LockBit 2.0, AvosLocker, Hive ransomware and Hello Kitty ransomware may be the four new gangs that could prove to be the next major ransomware threat, security researchers say.
Researchers from Palo Alto Networks have described four groups of ransomware gangs that came into the spotlight in recent months.
The first on the list is LockBit 2.0, a recently revised Raas that has existed since 2009 but gained prominence during this summer. According to researchers, LockBit 2.0 has compromised 52 organizations around the world since June, when it was revised.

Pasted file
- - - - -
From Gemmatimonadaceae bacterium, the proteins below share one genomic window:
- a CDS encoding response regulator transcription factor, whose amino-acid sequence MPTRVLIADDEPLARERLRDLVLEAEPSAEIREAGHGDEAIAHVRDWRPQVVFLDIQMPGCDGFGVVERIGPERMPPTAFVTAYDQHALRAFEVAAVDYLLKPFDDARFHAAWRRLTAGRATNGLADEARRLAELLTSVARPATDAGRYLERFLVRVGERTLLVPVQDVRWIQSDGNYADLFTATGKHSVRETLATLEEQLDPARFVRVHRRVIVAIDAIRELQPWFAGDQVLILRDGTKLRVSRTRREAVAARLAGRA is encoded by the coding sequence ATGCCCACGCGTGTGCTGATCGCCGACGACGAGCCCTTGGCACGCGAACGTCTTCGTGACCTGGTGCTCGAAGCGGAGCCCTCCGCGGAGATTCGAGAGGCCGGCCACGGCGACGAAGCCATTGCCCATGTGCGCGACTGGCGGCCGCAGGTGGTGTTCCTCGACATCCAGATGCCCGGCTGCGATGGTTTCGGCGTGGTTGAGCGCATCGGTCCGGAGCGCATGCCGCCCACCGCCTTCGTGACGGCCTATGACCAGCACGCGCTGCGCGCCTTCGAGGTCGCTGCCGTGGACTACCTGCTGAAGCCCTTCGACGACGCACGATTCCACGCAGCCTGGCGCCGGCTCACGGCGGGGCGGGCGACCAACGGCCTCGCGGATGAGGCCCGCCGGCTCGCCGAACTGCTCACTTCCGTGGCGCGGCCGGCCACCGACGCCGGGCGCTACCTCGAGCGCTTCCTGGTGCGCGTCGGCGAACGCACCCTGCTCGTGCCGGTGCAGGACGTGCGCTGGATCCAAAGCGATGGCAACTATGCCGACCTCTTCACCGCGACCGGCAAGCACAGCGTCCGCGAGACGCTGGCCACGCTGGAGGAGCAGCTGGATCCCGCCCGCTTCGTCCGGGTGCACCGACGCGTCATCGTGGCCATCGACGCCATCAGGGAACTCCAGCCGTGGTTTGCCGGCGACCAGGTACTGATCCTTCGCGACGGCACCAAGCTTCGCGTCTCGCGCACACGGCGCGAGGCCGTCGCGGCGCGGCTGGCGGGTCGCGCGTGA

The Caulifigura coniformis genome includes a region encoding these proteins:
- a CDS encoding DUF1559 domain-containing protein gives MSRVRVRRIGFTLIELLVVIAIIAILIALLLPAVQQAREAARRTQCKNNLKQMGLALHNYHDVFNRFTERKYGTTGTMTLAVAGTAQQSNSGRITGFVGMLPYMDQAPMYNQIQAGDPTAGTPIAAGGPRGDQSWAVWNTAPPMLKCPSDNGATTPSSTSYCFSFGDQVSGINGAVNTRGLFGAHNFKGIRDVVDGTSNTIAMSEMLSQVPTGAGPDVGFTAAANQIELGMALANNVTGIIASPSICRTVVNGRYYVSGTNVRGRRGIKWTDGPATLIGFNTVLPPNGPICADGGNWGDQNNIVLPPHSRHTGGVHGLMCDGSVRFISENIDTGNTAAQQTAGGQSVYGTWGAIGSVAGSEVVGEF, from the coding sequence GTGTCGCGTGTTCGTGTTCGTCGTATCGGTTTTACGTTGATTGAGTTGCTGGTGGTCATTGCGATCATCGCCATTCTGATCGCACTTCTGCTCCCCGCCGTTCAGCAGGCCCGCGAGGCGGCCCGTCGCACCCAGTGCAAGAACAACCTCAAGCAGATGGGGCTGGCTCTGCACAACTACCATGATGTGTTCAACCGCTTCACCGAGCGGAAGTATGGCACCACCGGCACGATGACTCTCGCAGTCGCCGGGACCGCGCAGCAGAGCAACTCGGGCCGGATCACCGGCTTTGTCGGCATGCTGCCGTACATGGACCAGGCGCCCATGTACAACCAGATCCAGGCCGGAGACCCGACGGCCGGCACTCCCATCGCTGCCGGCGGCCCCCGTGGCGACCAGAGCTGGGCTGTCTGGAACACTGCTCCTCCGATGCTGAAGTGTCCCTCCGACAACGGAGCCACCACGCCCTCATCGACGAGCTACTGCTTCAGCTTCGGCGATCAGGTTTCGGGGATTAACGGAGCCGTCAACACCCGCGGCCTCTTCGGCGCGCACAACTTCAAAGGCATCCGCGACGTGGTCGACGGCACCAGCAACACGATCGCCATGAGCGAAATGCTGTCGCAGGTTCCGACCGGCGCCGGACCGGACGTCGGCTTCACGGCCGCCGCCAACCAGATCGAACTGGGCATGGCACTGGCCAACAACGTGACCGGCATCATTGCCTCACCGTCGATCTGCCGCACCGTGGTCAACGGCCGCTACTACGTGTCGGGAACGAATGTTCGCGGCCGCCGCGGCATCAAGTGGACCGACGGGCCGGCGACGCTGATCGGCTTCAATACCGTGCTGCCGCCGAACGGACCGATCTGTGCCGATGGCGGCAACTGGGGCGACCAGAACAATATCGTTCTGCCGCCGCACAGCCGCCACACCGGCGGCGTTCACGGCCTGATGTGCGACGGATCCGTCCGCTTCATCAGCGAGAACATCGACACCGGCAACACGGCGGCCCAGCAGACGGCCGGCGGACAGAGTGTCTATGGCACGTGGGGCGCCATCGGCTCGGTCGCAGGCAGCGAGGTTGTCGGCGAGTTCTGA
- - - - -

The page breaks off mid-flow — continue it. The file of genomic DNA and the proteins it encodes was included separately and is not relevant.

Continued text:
Next on the list is AvosLocker ransomware which appeared in July and offered RaaS service schemes where operators take care of ransom negotiations.
AvosLocker has compromised several organizations around the world, including law firms both in the U.S. and in the U.K. While the AvosLocker gang charges between $50,000 and $75,000, it uses Monero, a cryptocurrency that should be anonymous as a means of payment, in contrast to other ransomware gangs that use Bitcoin.
Hive ransomware was first seen active in June 2021 and has already claimed 28 victims, some of whom were healthcare providers.
Hello Kitty ransomware first appeared in December 2020 and targeted primarily Windows systems. Now, researchers have identified a new version of Hello Kitty, which targets Linux systems and opens a completely new platform for cybercriminals.
For more information, read the original story in ZDNet.